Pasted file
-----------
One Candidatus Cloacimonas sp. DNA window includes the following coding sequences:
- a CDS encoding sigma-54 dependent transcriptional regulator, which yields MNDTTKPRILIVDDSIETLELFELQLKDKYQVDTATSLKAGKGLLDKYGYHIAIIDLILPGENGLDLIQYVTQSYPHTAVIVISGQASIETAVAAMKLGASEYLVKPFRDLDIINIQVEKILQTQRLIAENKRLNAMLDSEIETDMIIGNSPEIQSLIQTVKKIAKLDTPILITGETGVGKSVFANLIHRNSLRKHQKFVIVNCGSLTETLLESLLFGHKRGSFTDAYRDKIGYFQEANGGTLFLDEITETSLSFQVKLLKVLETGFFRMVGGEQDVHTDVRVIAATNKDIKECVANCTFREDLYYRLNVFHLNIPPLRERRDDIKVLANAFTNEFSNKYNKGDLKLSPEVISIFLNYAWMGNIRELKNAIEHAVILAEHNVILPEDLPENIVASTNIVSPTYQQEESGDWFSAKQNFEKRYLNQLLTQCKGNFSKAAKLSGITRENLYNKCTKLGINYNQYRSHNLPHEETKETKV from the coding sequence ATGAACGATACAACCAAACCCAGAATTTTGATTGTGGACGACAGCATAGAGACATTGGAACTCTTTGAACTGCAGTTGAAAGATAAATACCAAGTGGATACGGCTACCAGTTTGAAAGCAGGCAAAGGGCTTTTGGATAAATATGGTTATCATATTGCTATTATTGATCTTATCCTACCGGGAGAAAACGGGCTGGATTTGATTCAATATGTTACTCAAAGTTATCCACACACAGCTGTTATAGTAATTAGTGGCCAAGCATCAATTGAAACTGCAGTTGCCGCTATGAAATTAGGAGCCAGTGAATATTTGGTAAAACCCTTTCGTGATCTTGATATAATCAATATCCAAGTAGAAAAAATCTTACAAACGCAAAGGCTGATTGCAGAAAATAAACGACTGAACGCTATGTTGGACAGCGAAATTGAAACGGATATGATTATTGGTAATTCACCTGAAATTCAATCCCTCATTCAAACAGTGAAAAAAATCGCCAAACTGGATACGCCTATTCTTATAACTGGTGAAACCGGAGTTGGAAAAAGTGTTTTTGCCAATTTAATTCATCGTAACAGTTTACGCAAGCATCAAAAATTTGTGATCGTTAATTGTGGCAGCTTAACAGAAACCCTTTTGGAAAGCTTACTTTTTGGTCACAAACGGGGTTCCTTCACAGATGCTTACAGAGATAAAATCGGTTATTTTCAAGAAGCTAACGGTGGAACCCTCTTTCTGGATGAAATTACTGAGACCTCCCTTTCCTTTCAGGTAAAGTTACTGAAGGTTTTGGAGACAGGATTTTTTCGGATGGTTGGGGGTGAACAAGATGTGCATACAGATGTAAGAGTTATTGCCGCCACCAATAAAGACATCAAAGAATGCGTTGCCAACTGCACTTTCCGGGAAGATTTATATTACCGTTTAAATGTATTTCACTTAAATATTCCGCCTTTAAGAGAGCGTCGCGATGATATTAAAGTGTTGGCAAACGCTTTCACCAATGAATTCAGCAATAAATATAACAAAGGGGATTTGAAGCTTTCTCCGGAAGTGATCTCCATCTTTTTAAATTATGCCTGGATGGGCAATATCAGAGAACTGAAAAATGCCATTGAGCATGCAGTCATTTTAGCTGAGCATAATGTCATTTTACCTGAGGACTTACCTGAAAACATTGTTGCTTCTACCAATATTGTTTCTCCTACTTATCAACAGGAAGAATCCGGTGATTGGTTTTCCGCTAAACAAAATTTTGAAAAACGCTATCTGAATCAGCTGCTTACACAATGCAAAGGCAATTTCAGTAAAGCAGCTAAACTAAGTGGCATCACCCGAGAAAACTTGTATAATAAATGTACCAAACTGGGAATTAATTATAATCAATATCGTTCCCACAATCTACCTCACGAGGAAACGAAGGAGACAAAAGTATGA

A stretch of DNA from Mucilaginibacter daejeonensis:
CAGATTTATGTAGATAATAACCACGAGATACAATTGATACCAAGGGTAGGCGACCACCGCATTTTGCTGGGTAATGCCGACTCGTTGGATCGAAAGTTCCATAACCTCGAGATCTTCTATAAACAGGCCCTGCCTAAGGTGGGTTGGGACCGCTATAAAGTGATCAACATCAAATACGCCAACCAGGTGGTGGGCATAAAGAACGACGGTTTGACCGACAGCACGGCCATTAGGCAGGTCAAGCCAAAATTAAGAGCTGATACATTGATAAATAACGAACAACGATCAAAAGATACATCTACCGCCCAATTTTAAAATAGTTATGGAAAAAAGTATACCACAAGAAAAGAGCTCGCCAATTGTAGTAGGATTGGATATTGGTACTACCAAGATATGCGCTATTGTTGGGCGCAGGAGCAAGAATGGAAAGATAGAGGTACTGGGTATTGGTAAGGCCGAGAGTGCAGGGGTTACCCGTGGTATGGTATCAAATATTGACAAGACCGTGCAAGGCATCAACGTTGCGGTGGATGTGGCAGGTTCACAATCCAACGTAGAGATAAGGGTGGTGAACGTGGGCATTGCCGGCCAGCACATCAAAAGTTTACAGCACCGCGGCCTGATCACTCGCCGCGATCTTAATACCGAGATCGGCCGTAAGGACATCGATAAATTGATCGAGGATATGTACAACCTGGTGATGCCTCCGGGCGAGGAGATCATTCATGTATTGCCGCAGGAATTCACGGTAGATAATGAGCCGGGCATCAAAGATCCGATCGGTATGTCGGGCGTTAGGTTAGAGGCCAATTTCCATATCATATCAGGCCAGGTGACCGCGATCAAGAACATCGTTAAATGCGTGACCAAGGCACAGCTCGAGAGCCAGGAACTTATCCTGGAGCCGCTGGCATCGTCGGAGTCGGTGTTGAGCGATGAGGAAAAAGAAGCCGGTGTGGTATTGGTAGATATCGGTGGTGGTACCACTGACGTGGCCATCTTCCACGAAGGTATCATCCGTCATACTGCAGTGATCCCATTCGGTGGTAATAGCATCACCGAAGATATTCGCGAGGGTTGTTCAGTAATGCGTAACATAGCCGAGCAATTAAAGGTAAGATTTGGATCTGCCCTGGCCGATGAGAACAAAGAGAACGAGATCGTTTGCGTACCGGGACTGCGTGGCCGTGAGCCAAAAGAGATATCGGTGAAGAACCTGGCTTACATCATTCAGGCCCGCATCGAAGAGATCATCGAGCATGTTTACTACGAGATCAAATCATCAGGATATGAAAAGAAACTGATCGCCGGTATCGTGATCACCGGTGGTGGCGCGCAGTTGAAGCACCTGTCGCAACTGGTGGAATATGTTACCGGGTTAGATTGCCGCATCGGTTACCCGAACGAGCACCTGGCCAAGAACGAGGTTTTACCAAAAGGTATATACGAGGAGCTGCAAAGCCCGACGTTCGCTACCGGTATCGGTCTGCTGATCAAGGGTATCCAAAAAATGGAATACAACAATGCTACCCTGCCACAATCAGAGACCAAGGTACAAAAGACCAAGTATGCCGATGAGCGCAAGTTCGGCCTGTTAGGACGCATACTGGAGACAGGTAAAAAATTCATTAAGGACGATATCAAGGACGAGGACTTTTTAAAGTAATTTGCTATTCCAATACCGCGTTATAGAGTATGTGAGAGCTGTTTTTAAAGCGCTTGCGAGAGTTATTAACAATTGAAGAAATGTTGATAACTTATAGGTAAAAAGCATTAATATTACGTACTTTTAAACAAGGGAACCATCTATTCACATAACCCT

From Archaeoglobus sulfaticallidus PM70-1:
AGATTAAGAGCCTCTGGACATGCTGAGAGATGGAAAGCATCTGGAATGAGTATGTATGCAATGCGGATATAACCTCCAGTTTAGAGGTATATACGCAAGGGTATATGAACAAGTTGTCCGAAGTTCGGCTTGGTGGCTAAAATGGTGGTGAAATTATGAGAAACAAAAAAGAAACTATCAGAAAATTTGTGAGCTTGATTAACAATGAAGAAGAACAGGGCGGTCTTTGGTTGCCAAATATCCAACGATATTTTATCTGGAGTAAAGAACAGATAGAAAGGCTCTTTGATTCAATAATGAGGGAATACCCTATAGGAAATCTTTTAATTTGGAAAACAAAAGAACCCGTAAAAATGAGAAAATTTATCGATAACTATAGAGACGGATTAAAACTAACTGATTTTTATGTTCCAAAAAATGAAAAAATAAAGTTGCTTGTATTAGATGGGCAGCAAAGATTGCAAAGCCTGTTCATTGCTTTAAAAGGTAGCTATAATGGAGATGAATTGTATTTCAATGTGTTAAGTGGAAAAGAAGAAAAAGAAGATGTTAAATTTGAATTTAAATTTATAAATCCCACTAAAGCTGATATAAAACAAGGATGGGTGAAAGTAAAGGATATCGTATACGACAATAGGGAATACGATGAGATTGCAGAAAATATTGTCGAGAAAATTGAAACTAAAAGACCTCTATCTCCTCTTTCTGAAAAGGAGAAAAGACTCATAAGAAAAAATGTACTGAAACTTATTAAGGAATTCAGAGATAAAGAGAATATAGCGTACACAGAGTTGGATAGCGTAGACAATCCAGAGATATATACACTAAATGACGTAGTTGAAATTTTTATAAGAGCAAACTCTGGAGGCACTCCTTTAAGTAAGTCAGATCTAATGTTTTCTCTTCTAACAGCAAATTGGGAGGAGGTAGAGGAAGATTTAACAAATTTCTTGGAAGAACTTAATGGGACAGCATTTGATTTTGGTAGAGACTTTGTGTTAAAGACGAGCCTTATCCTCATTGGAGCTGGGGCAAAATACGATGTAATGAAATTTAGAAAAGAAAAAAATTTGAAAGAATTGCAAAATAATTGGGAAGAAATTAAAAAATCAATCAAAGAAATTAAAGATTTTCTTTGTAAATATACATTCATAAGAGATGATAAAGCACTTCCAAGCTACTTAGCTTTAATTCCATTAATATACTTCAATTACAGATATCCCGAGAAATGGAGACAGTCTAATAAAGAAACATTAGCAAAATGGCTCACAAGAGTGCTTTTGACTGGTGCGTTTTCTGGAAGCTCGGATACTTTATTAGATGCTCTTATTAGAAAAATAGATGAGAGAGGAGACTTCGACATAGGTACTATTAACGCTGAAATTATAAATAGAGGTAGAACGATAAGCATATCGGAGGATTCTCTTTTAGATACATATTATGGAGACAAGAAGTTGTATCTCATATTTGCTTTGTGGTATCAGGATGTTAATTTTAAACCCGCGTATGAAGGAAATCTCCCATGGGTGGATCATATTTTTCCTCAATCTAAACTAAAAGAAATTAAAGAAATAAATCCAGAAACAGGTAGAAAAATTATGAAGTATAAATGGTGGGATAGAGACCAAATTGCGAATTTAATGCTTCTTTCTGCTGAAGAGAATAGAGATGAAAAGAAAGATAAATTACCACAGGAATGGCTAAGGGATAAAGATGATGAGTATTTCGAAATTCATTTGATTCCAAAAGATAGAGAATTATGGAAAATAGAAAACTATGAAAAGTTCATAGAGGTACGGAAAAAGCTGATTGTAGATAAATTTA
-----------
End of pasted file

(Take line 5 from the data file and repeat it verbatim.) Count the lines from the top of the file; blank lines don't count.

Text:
From Archaeoglobus sulfaticallidus PM70-1: